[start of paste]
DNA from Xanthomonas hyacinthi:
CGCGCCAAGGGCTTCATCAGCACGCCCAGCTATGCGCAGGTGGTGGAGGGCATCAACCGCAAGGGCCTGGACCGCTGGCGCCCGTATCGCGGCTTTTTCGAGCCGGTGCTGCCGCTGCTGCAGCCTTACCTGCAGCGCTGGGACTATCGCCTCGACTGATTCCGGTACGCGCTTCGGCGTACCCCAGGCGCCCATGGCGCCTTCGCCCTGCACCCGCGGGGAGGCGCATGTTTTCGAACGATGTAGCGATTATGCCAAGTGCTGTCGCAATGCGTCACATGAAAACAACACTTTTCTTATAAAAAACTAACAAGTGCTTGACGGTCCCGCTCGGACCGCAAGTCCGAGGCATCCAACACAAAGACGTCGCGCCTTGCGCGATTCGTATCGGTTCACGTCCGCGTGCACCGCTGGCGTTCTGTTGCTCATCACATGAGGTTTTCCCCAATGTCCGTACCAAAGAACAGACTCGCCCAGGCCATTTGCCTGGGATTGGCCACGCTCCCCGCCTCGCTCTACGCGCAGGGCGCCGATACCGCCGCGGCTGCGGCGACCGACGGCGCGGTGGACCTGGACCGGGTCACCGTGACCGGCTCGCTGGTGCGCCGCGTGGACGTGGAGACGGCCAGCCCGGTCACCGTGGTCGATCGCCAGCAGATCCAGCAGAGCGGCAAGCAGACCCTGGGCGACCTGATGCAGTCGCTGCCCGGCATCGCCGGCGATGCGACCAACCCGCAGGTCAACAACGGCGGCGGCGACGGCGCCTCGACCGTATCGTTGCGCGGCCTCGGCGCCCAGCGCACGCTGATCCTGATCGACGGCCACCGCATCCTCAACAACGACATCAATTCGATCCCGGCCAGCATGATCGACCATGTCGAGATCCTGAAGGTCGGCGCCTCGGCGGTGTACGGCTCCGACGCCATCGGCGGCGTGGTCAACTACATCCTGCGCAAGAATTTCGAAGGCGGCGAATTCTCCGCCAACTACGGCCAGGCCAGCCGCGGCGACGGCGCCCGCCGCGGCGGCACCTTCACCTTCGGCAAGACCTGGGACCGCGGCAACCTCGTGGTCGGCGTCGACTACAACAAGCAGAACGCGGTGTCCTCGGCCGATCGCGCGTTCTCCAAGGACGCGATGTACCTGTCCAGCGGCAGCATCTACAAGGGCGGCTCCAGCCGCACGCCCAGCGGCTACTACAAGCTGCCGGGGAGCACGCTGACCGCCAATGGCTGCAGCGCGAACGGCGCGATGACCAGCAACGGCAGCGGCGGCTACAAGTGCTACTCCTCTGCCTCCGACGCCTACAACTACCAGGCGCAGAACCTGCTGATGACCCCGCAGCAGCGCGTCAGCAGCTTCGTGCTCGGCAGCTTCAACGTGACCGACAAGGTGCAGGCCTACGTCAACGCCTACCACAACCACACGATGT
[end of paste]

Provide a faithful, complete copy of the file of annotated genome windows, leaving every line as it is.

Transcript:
DNA from Xanthomonas hyacinthi:
CGCGCCAAGGGCTTCATCAGCACGCCCAGCTATGCGCAGGTGGTGGAGGGCATCAACCGCAAGGGCCTGGACCGCTGGCGCCCGTATCGCGGCTTTTTCGAGCCGGTGCTGCCGCTGCTGCAGCCTTACCTGCAGCGCTGGGACTATCGCCTCGACTGATTCCGGTACGCGCTTCGGCGTACCCCAGGCGCCCATGGCGCCTTCGCCCTGCACCCGCGGGGAGGCGCATGTTTTCGAACGATGTAGCGATTATGCCAAGTGCTGTCGCAATGCGTCACATGAAAACAACACTTTTCTTATAAAAAACTAACAAGTGCTTGACGGTCCCGCTCGGACCGCAAGTCCGAGGCATCCAACACAAAGACGTCGCGCCTTGCGCGATTCGTATCGGTTCACGTCCGCGTGCACCGCTGGCGTTCTGTTGCTCATCACATGAGGTTTTCCCCAATGTCCGTACCAAAGAACAGACTCGCCCAGGCCATTTGCCTGGGATTGGCCACGCTCCCCGCCTCGCTCTACGCGCAGGGCGCCGATACCGCCGCGGCTGCGGCGACCGACGGCGCGGTGGACCTGGACCGGGTCACCGTGACCGGCTCGCTGGTGCGCCGCGTGGACGTGGAGACGGCCAGCCCGGTCACCGTGGTCGATCGCCAGCAGATCCAGCAGAGCGGCAAGCAGACCCTGGGCGACCTGATGCAGTCGCTGCCCGGCATCGCCGGCGATGCGACCAACCCGCAGGTCAACAACGGCGGCGGCGACGGCGCCTCGACCGTATCGTTGCGCGGCCTCGGCGCCCAGCGCACGCTGATCCTGATCGACGGCCACCGCATCCTCAACAACGACATCAATTCGATCCCGGCCAGCATGATCGACCATGTCGAGATCCTGAAGGTCGGCGCCTCGGCGGTGTACGGCTCCGACGCCATCGGCGGCGTGGTCAACTACATCCTGCGCAAGAATTTCGAAGGCGGCGAATTCTCCGCCAACTACGGCCAGGCCAGCCGCGGCGACGGCGCCCGCCGCGGCGGCACCTTCACCTTCGGCAAGACCTGGGACCGCGGCAACCTCGTGGTCGGCGTCGACTACAACAAGCAGAACGCGGTGTCCTCGGCCGATCGCGCGTTCTCCAAGGACGCGATGTACCTGTCCAGCGGCAGCATCTACAAGGGCGGCTCCAGCCGCACGCCCAGCGGCTACTACAAGCTGCCGGGGAGCACGCTGACCGCCAATGGCTGCAGCGCGAACGGCGCGATGACCAGCAACGGCAGCGGCGGCTACAAGTGCTACTCCTCTGCCTCCGACGCCTACAACTACCAGGCGCAGAACCTGCTGATGACCCCGCAGCAGCGCGTCAGCAGCTTCGTGCTCGGCAGCTTCAACGTGACCGACAAGGTGCAGGCCTACGTCAACGCCTACCACAACCACACGATGT